Hol­i­day spirit

Sunday Herald Sun - Stellar - - Delicious On Sunday -

She’s one of our best-loved cooks who has found suc­cess as a farmer, restau­rant owner, cook­book au­thor, TV host and head of her own foun­da­tion. But as AN­GELA SAURINE dis­cov­ers, there are few things that Mag­gie Beer trea­sures more than Christ­mas get-to­geth­ers

Mag­gie Beer is very lucky. At no time does she feel that more acutely than at Christ­mas, sit­ting at a ta­ble in the gar­den of her Barossa Val­ley farm with her fam­ily, sur­rounded by eu­ca­lypts, fruit trees and rose bushes.

Nat­u­rally, the day al­ways in­volves a huge spread. This year, there will be goose and tur­key that she and hus­band Colin have raised, and sal­ads with mango, paw paw and av­o­cado. Dessert will in­clude a jelly with fresh rasp­ber­ries from the farm­ers’ mar­kets in An­gas­ton.

“If we’re lucky and the yab­bies are run­ning we’ll have yab­bies as well,” she says. “Ev­ery­one peels their own. Yab­bies are one of the things I have grown to love liv­ing in South Aus­tralia.”

Some years the menu in­cludes oys­ters, but only if they’re not spawn­ing, as Beer be­lieves they are not at their best when they are. There will be 14 peo­ple at the ta­ble this year, in­clud­ing Beer’s daugh­ters, Saskia and Elli, and six grand­kids, aged from two to 20.

“We have a beau­ti­ful table­cloth and servi­ettes, and we have a pine Christ­mas tree that ev­ery­one de­mands,” Beer says. “The scent of the tree is so lovely. We dec­o­rate it with hang­ing baubles. It’s re­ally spe­cial. I have al­ways loved hav­ing all the fam­ily around and it’s just a joy­ful time. It’s al­ways been a feast of beau­ti­ful food and ev­ery­one’s in­volved. It’s a very happy time of shar­ing.”

While this can be a hec­tic pe­riod for most of us, Beer is used to that. As well as hav­ing a farm shop sell­ing her range of gourmet prod­ucts, a func­tion cen­tre and ac­com­mo­da­tion in the Barossa, the much-loved Aus­tralian cook and food writer is a reg­u­lar on our TV screens, in­clud­ing ap­pear­ances on Masterchef Aus­tralia and co-host­ing The Great Aus­tralian Bake Off with Matt Mo­ran.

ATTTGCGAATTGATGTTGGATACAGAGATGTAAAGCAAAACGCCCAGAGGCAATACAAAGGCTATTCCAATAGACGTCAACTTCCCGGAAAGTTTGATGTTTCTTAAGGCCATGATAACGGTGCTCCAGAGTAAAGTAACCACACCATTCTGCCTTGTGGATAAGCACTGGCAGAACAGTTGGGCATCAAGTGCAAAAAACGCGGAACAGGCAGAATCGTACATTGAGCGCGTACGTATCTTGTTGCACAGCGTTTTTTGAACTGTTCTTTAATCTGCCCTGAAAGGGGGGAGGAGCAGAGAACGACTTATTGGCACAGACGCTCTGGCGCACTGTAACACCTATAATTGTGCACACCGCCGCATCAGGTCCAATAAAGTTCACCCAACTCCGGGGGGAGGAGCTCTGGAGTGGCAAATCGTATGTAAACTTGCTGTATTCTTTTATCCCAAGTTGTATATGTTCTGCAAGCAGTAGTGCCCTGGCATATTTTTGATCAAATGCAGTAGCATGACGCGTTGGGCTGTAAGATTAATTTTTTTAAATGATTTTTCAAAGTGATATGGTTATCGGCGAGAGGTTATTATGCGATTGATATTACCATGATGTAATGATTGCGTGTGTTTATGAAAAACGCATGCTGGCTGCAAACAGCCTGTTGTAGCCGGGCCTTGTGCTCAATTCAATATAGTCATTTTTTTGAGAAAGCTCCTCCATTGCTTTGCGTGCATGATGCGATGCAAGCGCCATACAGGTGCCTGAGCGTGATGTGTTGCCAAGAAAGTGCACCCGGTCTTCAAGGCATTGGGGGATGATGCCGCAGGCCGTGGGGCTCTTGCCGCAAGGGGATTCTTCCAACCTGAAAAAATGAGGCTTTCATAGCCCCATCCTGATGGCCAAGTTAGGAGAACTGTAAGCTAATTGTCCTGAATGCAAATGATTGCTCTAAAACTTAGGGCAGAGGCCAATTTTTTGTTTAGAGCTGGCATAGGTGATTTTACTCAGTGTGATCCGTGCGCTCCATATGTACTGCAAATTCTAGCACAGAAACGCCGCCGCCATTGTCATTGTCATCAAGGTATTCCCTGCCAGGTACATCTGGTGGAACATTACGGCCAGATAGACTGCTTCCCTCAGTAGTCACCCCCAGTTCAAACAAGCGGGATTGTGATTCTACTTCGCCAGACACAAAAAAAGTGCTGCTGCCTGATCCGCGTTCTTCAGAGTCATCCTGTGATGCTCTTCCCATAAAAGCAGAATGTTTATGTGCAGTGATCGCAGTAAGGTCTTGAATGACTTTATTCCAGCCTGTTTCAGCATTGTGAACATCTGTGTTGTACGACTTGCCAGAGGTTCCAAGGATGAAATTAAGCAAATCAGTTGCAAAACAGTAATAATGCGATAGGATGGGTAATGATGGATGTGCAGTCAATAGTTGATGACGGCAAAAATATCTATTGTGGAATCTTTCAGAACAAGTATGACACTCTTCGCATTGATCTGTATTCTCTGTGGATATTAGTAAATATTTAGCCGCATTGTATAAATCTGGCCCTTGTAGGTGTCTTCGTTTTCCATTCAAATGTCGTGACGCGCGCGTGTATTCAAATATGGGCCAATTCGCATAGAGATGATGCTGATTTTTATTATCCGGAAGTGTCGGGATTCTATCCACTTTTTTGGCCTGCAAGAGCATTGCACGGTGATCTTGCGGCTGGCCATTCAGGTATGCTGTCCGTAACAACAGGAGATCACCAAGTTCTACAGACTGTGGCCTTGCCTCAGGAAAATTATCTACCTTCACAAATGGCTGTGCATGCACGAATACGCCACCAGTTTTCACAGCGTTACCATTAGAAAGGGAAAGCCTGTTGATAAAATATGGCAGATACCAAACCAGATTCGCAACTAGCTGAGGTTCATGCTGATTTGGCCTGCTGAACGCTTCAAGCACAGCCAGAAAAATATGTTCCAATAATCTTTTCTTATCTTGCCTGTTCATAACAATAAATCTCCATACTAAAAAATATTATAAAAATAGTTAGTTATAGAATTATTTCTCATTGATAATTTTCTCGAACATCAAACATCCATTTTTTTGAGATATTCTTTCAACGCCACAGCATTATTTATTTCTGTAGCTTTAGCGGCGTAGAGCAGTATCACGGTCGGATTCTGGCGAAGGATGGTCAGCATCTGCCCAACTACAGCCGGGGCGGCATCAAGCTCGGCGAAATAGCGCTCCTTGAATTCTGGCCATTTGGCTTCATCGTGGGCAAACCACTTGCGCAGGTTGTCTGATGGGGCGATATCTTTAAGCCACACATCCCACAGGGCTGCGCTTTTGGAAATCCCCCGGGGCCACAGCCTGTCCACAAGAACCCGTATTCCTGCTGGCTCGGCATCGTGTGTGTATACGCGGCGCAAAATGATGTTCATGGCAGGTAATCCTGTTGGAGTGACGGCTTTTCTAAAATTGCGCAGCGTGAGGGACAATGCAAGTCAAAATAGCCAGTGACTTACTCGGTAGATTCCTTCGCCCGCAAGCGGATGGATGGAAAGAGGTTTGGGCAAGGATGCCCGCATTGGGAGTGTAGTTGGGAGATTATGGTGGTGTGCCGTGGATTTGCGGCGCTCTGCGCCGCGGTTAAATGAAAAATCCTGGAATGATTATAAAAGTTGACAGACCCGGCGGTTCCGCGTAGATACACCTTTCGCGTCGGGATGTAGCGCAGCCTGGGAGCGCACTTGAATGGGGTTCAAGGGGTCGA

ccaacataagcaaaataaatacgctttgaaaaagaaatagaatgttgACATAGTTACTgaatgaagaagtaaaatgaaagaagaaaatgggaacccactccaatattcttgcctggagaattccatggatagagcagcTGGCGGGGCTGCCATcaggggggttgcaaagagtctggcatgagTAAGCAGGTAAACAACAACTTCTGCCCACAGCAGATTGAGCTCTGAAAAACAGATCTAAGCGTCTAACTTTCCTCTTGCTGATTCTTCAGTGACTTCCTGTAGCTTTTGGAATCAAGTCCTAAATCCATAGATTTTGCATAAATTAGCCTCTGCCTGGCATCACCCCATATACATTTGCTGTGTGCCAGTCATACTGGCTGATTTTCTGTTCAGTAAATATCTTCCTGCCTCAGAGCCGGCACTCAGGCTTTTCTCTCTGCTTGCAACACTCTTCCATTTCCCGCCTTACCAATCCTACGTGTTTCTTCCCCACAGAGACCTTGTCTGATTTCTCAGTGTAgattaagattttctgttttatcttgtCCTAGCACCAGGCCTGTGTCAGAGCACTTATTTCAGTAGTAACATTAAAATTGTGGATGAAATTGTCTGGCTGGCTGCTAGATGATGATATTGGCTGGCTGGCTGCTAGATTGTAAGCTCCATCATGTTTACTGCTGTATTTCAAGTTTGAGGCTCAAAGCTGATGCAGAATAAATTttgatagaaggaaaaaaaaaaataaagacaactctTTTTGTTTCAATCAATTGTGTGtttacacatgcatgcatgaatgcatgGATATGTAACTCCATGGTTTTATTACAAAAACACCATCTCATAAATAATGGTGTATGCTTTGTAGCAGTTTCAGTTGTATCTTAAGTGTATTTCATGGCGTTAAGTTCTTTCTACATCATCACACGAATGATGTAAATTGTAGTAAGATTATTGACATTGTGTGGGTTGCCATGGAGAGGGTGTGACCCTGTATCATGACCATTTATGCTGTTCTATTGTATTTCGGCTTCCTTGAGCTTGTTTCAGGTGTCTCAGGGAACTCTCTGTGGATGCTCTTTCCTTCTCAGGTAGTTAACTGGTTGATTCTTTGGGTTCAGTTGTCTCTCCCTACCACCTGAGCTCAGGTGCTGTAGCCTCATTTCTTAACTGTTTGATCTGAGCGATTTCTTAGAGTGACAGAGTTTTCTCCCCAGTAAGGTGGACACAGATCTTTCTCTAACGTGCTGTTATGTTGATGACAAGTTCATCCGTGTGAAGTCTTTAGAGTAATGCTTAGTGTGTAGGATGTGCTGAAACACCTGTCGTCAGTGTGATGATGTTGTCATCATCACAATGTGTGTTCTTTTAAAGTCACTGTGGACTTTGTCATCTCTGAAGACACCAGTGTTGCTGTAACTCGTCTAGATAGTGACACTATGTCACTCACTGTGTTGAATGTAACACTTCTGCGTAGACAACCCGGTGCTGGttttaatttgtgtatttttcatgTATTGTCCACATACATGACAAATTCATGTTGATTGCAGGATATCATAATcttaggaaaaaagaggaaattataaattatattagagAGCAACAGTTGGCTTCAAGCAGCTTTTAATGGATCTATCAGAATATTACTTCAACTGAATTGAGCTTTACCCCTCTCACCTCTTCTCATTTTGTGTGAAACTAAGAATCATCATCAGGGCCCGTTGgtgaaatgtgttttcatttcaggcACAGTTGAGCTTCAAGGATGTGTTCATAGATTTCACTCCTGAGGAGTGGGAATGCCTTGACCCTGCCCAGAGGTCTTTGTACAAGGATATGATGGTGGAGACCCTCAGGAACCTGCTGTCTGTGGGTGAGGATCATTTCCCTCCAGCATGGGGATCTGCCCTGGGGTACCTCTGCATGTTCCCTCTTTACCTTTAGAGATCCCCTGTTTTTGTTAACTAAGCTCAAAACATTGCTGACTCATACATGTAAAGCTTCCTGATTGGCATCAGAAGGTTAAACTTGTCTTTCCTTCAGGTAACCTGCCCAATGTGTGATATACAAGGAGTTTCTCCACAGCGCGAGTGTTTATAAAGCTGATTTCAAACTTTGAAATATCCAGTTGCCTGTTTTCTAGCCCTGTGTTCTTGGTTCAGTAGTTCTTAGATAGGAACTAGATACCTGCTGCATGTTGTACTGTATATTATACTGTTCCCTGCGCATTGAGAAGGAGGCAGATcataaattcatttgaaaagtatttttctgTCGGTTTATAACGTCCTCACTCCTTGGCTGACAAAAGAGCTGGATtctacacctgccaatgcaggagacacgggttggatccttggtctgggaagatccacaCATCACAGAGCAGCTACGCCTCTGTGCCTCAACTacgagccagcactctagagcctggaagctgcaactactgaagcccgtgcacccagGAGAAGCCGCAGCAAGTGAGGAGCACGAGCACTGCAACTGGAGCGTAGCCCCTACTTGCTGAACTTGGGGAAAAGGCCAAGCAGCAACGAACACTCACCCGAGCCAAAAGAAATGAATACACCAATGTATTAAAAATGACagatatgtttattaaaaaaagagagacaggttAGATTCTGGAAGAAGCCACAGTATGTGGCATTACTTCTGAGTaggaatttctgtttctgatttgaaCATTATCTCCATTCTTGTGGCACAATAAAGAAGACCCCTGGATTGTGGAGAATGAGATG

Two years ago, she also es­tab­lished the Mag­gie Beer Foun­da­tion to help im­prove the flavour and nutri­tional value of food in aged care homes. The foun­da­tion’s ed­u­ca­tion pro­gram gives chefs and cooks from that in­dus­try the chance to par­tic­i­pate in work­shops with Beer and aged care experts. It has also given sev­eral grants to build ed­i­ble gar­dens in care homes.

“Food has been im­por­tant to me all my life and I feel very strongly that ev­ery­one de­serves to have a good food life, and no more so than those un­able to make their own choices,” she says.

At age 71, Beer shows no sign of slow­ing down – just the way she likes it.

“I have a lot of en­ergy and there’s so much I love to do,” she says. “I’m a very for­tu­nate per­son. I live in a beau­ti­ful place with a very close fam­ily in the com­mu­nity and I’m part of it all.”

Beer and her hus­band moved to the Barossa Val­ley in 1973 with the aim of breed­ing game birds. This led to the open­ing of their Pheas­ant Farm Restau­rant, which would go on to at­tract crit­i­cal plau­dits and a de­voted fol­low­ing. The restau­rant closed in 1993, free­ing up Beer to fo­cus on other things, in­clud­ing star­ring in the ABC pro­gram The Cook And The Chef with Si­mon Bryant.

Recog­ni­tion has come thick and fast. In 2010, Beer was awarded Se­nior Aus­tralian of the Year. The fol­low­ing year she was named South Aus­tralian of the Year, and she was ap­pointed a Mem­ber of the Or­der of Aus­tralia for her ser­vice to tourism and hospi­tal­ity in 2012. She was even immortalised on a postage stamp in 2014 as part of Aus­tralia Post’s Aus­tralian Leg­ends Awards.

“I don’t see any need to slow down as I have so much to do both with my busi­ness and the foun­da­tion, and I love what I do,” Beer says. “I do need to give my­self the dis­ci­pline of not work­ing week­ends though.”

When she does get down­time, Beer loves to read, spend time in her gar­den and sings in a choir. “We go to the sea, which re­vi­talises me,” she says. “We also have a place by the wa­ter.”

Be­fore be­com­ing a food author­ity, Beer had some eclec­tic jobs. At 19 on a work­ing hol­i­day to Auck­land, she was a lift driver in a de­part­ment store. She also worked for Bri­tish Petroleum in Libya as an as­sis­tant to a se­nior geo­physi­cist.

Be­ing such a recog­nis­able face is part of the busi­ness, and not some­thing she strug­gles with too much. “I don’t live a city life,” she says. “I’m tucked away in the coun­try for most of the time, so when I am out and about, even though I can be over­whelmed by it at times, I’ve only ever found peo­ple truly lovely.”

She finds sup­port in her friend­ship with fel­low fa­mous foodie, Stephanie Alexan­der, whom she first met in 1984. “I never stop learn­ing from Stephanie’s amazing body of knowl­edge,” she says. “She is a very loyal friend and her work with the Kitchen Gar­den Foun­da­tion is noth­ing short of vi­sion­ary.”

It takes one to know one.


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